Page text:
PART IX LOOKED AFTER CHILDREN PLACED IN RESIDENTIAL ESTABLISHMENTS, REGULATIONS 34 AND 35
Regulations 34 and 35, Children placed in residential establishments
Regulations 34 and 35 cover those aspects of residential care that relate to the placement of looked after children in residential establishments. They cover the two areas of notifications of placements and the information to be supplied.
Regulation 34 mirrors the similar regulation 29 about notifications following placement with a foster carer. The same notifications, including to education and health services, are required when children are placed in residential establishments, under this regulations. For more detail, the guidance for Regulation 29 should be consulted.
Regulation 35 serves a similar function for placement in a residential unit as the foster placement agreement in Schedule 4 (with the carer agreement in Schedule 6) fulfils for placement with a foster carer. This regulation addresses in slightly different wording the information that the local authority must provide to the residential unit, and also the expectations of the care that will be offered to the child. Please see guidance on Regulation 27.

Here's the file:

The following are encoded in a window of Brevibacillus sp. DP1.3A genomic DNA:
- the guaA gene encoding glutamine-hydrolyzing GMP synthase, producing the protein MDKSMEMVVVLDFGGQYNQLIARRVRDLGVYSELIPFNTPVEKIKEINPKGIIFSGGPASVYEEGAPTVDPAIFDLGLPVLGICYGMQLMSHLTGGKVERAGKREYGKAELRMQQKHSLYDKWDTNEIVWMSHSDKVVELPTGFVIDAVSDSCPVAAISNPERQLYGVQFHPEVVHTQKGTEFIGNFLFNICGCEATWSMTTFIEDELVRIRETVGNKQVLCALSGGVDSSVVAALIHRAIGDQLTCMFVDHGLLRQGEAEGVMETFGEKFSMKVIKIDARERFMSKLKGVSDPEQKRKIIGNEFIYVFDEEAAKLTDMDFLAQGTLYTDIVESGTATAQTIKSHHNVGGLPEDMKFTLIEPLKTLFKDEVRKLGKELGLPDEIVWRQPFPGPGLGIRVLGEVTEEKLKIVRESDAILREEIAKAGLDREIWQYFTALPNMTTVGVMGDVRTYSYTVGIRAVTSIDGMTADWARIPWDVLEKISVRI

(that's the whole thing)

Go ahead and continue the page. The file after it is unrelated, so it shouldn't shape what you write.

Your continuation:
The general principle applying to the provision of information for a residential unit is that it must be as comprehensive as that provided for a child living in any other care setting. There is the same intention that the local authority and the residential unit must working in partnership for the child's best interests. This needs to be based on a shared understanding of all the relevant issues for the child. In a similar way to placement in foster care, there should be a risk assessment where information is shared about any risk factors arising from either the child's history and behaviour or/and from the composition of the residential unit. As such placements are frequently of older children and young people, the child's views and understanding of the aims of the placement will form a central part of planning.
Regulation 35(b)(ii) highlights the reality that some children are placed in a residential unit because of their challenging or risky behaviour. Discussion of the placement should include consideration of appropriate sanctions and means of controlling such behaviour; and how the unit and children's social workers will plan interventions together, to address children's problems. This must be balanced by a programme to support children's development, and build their skills and resilience. This in turn ties in with the specific requirement in regulation 35(b)(iv) to consider children's educational needs.
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